By Steve Chaconas
The Potomac River appears to be a pristine waterway, the clear result of 1960s Clean Water legislation. Subaquatic vegetation and better awareness has resulted in a cleaner river that President Lyndon Johnson had called a “national disgrace!” Now eyes are being directed toward a potentially disastrous event that could soon take place. It isn’t an accident, but rather an approved dumping into the Potomac that supplies drinking water to millions of people in the D.C. area.
Possum Point is a Potomac hotspot, literally. In 1948, Dominion Virginia Power opened the 650-acre Possum Point Power Station on the Potomac near Quantico, Virginia. Today the natural gas and oil fired steam electric generating station uses Quantico Creek waters to cool its generators. Water in this area stays in the 50s while the rest of the river falls below 40. Through 2003 when the facility ceased using coal, Dominion deposited approximately 3.7 million cubic yards of coal ash, the byproduct of burning coal, into 4 unlined ponds. Later a lined 5th pond was constructed. Water flows into the ponds and possibly drains into the watershed. New Federal guidelines have forced Dominion to remove the material. The company says it “plans to remove the water and treat it on-site using a multi-stage process according to stringent, government-mandated levels before discharge.”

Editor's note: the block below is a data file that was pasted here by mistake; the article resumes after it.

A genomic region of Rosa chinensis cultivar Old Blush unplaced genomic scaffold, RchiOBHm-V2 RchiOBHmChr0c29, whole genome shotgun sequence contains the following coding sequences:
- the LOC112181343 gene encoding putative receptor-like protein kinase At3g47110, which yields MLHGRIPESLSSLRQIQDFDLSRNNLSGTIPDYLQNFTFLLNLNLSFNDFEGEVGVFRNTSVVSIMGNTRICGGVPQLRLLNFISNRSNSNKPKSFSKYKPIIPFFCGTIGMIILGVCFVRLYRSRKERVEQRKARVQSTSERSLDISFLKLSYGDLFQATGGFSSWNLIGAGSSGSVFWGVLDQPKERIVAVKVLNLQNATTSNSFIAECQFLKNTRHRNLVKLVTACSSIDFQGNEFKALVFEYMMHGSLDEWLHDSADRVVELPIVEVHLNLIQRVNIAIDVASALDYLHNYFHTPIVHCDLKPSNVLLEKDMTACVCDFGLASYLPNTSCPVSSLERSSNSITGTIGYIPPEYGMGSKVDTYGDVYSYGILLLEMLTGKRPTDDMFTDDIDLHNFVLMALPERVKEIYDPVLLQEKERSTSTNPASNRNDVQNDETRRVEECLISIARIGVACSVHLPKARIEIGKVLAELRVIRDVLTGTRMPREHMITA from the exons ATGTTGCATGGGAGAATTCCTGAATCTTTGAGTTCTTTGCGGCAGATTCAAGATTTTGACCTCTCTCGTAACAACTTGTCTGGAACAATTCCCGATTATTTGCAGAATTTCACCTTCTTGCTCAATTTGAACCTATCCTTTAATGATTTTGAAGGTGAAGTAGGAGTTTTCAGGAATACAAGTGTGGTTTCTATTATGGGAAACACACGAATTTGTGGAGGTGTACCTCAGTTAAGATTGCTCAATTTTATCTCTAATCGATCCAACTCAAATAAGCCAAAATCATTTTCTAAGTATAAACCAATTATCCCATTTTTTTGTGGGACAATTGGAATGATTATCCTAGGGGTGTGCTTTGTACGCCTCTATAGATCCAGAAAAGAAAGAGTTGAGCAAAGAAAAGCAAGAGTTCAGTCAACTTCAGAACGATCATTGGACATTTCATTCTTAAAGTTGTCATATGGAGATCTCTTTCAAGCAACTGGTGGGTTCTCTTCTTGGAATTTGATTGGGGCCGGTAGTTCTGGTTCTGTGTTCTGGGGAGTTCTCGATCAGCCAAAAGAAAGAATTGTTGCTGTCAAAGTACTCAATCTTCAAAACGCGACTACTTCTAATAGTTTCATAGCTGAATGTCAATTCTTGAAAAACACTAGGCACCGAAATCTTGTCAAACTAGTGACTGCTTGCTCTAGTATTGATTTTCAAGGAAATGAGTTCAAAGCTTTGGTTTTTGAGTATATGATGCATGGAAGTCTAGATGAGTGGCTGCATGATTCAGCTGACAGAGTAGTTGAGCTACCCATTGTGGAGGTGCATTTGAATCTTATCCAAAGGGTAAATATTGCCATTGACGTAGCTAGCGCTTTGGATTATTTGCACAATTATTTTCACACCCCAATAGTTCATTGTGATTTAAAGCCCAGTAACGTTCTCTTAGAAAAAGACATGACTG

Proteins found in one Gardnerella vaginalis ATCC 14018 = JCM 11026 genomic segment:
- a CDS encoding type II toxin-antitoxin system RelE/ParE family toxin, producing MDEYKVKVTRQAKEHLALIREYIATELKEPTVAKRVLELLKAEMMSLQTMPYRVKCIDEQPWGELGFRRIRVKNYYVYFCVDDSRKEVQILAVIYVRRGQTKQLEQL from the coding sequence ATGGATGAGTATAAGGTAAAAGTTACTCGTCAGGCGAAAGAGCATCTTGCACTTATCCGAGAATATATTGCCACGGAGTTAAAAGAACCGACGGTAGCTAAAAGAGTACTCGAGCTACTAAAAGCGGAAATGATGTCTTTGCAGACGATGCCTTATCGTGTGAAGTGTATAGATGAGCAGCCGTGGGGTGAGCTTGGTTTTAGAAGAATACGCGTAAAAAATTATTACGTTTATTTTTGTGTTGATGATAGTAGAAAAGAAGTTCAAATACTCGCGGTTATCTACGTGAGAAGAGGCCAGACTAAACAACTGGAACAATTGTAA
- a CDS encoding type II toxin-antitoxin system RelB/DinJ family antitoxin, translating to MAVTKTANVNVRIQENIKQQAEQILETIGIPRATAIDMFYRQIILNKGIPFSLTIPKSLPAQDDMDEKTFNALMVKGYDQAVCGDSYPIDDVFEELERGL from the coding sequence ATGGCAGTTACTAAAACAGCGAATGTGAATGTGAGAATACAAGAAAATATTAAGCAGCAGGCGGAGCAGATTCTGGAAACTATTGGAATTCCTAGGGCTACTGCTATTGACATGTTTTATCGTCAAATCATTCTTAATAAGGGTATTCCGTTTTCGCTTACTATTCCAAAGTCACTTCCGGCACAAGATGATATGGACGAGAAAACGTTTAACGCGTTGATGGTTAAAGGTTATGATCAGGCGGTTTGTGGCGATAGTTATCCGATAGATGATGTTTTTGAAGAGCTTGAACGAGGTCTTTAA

Last May, Potomac Riverkeeper Dean Naujoks sampled an unpermitted discharge at the Dominion site. He presented findings to the Virginia Department of Environmental Quality (DEQ) and the Department of Public Health regarding an engineered “toe drain” discharging toxic metals, including cadmium, selenium, arsenic, vanadium and boron. These ponds have the capacity to hold over a billion gallons of toxic coal ash and wastewater. The report, conducted by Environmental Stewardship Concepts, claims the pond discharge “displayed elevated levels of metals and minerals” and that Quantico Creek “seems to have been contaminated with metals and minerals, and the most obvious and logical source is the water running off from the berm area”. The Riverkeeper accuses DEQ of ignoring action against Dominion and instead approving a draft permit to allow draining into Quantico Creek. DEQ says, “The draft permit will ensure that water quality standards are met, and that human health and the environment are protected.” There is an extensive permitting process including limits on and monitoring of released water. To further protect the health of waterways, fish, birds and other animals, permits from the DEQ, the U.S. Army Corps of Engineers, U.S. Fish and Wildlife Service, local jurisdictions, and other state agencies are required.
Two well-known American coal ash spills have occurred. A 2008 dam breach in Kingston, Tennessee resulted in 5.4 million cubic yards being dumped into the Emory and Clinch Rivers. In February 2014, a pipe in a coal ash pond ruptured and 39,000 tons of coal ash spilled into the Dan River that flows into Virginia. Duke Power was fined $102 million and people still can’t drink water from the river.